KISS’ GENE SIMMONS SAID THE BIGGEST “MISTAKE” THEY MADE WAS NOT WORKING WITH VAN HALEN, PAUL STANLEY DISAGREED AND ADDED IT WAS FOR “SELF PRESERVATION”
KISS‘ Paul Stanley says that “self-preservation” was the main reason he, and manager Bill Aucoin, turned down the opportunity to work with Van Halen in 1976, reports blabbermouth.net.
While KISS was in Los Angeles to tape a three-song performance for ABC Television’s The Paul Lynde Halloween Special, Stanley and Gene Simmons received an invitation from DJ and club impresario Rodney Bingenheimer to watch two unsigned local acts, The Boyz and Van Halen, at the Starwood club. After the show, [KISS bassist/vocalist Gene] Simmons was introduced to Van Halen and he expressed a desire to work with the band, offering to sign them to his management label, Man Of A Thousand Faces, and to produce a demo for them to shop to record labels. Simmons ended up flying Van Halen to New York to record a demo at Electric Lady Studios, with Simmons at the production helm. But, he ended up not working with the group after Stanley and Aucoin expressed little interest in his demos.
They discussed the decision during Q&A session on this year’s Kiss Kruise, which concluded earlier this month. Simmons said, “We made one big mistake — one. There was a band called Van Halen. They were signed to Man Of A Thousand Faces Inc. There was a 24-track demo. They were owned lock, stock and barrel and signed and happy and wanted to sign with us, and we said no.”
Stanley added, “Thank goodness. The reason we said no was because part of Gene’s joie de vivre, which means love of life, is he likes to look and do all different things. And sometimes that means reining him in, especially early on in the band’s career where getting involved in other projects was really going to hurt the band. You couldn’t listen to Van Halen and not think they were great. Bill knew it. I was with Gene when he first saw Van Halen at the Starwood. But the idea of managing or producing bands, when we really were still at the beginning of our career, was something that was… The move is called self-preservation.”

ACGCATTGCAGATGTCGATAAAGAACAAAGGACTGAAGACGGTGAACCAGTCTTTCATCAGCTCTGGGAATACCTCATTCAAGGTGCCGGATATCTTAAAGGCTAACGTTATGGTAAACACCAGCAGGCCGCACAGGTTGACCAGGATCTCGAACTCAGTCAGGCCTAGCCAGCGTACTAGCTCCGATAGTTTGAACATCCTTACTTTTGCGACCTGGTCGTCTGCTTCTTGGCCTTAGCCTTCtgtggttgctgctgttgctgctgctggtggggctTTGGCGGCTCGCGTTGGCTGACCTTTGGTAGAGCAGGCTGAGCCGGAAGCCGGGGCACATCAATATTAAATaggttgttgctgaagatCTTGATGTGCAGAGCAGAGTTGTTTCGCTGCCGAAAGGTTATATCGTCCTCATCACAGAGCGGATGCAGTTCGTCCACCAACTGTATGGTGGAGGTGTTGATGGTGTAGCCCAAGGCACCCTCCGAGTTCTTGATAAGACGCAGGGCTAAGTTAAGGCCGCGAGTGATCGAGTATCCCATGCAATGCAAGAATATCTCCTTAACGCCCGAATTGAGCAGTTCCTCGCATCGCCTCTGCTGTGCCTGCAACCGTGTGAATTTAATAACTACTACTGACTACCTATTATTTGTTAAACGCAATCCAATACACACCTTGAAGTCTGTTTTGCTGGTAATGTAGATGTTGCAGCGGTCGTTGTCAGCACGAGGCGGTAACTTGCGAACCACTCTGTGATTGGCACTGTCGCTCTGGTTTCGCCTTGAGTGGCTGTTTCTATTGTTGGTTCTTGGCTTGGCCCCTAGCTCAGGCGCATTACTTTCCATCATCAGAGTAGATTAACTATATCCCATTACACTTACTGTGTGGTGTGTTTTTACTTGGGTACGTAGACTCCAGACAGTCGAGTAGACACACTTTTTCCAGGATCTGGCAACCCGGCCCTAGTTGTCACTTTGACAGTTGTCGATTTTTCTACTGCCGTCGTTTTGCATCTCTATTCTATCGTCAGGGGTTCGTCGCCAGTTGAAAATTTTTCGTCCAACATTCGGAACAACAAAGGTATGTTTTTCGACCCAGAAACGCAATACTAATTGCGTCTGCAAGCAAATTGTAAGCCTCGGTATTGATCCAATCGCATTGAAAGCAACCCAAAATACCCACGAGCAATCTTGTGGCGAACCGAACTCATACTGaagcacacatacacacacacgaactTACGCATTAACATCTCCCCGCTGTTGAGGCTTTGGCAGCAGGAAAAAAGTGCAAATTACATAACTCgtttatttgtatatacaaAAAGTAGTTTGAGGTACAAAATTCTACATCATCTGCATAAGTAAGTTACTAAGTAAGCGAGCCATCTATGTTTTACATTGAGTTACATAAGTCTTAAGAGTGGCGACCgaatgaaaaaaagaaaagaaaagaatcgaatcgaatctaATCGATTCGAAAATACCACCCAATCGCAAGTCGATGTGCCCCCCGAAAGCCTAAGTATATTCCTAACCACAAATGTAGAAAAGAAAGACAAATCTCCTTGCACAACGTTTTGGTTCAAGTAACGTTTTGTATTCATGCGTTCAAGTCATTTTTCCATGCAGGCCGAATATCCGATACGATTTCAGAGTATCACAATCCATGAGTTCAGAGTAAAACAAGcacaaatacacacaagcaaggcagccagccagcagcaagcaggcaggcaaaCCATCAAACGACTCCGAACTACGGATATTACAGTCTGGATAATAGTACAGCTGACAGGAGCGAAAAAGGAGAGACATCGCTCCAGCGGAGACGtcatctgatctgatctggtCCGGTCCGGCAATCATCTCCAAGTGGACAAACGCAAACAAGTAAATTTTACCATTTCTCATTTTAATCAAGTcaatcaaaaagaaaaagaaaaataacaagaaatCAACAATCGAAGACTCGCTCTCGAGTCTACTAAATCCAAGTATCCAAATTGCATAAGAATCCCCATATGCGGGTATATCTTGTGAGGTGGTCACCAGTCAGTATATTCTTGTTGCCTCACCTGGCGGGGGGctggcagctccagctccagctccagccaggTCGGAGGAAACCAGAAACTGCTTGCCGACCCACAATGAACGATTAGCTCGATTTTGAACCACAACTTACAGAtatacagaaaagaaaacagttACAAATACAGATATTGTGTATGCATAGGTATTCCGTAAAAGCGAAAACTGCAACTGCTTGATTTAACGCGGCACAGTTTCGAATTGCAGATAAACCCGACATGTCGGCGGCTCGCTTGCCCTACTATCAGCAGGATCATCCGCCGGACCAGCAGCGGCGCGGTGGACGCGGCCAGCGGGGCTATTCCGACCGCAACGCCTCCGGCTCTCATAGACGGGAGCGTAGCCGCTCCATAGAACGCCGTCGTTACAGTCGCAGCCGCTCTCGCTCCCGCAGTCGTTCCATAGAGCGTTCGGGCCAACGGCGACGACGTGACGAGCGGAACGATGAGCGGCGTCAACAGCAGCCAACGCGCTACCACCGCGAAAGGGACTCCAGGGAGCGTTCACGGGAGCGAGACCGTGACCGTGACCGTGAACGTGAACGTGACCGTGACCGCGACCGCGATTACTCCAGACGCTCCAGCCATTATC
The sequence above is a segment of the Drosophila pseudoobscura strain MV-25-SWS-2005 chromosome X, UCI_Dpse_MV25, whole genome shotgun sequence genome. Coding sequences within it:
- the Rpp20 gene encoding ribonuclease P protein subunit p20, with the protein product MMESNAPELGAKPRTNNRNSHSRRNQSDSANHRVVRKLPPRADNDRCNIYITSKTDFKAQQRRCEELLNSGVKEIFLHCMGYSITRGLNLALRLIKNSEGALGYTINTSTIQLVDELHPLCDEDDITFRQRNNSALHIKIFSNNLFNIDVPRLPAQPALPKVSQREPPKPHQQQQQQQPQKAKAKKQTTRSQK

Simmons told Paul Brannigan, the writer of the Eddie Van Halen biography titled Unchained(U.S.) / Eruption (U.K.), that he couldn’t believe it when Stanley claimed not to hear anything special about Van Halen. “Everybody shrugged their shoulders and went, ‘So what?'” Simmons said. “And I’m going, ‘You’re killing me! Whaddya mean, ‘So what?’ Listen to that!'”
“I tore up the contract and said, ‘You guys are free,'” Simmons told Brannigan. “I said, We’re going out on tour, and when I get back, if you don’t have a deal, I’ll come back and I’ll try to help you. But right now, I don’t feel ethical in shopping your tape because the rest of the guys don’t get it.'”
The full Q&A with Gene Simmons, Paul Stanley, Tommy Thayer, Eric Singer and comedian Craig Gass, from the KISS Kruise X, can be seen below.